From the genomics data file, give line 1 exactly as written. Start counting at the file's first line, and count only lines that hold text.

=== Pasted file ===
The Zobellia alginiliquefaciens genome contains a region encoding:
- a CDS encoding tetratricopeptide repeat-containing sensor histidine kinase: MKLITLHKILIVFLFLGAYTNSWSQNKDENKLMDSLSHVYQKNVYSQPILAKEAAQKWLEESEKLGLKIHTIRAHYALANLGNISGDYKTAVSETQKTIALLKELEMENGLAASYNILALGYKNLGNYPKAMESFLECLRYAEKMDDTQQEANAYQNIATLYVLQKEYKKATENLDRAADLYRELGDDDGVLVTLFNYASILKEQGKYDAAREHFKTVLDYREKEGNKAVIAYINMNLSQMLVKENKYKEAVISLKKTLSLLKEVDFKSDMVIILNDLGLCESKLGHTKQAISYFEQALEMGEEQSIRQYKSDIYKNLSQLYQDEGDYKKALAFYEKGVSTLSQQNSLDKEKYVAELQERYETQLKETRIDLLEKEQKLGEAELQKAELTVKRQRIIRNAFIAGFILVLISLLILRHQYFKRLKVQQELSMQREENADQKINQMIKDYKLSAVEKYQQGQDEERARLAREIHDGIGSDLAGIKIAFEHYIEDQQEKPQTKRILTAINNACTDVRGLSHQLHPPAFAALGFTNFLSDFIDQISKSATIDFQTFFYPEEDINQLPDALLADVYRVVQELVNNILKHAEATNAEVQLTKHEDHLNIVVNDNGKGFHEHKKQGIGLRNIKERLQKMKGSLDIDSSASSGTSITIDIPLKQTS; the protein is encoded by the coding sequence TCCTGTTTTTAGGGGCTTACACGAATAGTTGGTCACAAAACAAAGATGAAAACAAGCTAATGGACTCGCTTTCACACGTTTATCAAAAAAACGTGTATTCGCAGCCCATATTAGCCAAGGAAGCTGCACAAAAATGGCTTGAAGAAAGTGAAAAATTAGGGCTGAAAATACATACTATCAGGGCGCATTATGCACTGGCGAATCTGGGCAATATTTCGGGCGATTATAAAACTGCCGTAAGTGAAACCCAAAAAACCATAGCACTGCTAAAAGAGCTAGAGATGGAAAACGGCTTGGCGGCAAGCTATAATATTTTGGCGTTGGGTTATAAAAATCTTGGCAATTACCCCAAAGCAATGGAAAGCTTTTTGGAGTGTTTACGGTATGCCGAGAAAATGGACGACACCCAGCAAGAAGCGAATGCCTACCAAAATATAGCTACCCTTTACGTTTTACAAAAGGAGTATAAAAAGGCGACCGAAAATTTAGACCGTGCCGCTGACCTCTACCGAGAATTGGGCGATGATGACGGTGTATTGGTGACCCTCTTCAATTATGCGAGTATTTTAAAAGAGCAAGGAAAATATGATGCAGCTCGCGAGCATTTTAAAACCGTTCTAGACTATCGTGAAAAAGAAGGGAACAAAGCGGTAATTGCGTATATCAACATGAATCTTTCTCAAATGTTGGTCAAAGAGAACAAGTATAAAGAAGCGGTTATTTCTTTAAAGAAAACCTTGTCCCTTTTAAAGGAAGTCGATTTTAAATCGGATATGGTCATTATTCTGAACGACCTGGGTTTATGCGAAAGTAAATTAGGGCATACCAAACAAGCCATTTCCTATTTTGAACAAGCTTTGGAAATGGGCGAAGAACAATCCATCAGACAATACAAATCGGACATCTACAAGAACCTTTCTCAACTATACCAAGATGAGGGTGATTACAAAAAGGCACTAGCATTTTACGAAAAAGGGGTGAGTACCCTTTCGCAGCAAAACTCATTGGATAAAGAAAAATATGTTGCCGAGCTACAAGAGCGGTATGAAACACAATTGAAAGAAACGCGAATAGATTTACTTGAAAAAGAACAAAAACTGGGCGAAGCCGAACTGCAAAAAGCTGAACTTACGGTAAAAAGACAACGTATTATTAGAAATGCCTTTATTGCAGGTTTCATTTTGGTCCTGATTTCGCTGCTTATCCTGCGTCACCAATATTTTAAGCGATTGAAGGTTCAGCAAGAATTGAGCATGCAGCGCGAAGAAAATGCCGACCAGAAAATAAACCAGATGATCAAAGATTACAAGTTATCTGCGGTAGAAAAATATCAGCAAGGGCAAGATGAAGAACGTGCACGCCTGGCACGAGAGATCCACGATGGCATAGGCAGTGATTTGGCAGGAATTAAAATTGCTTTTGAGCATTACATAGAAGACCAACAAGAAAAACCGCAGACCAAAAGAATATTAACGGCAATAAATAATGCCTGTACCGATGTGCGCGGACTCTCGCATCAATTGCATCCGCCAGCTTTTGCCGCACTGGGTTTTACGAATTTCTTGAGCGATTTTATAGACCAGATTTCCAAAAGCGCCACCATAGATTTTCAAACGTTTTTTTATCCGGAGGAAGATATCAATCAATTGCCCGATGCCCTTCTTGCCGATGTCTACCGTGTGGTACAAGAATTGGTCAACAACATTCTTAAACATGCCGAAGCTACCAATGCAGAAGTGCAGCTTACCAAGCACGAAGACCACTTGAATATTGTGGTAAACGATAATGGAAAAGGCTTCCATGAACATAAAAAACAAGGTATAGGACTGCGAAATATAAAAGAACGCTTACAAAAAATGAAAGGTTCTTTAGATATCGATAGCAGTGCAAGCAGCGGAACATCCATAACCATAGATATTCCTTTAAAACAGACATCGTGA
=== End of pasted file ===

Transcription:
The Zobellia alginiliquefaciens genome contains a region encoding: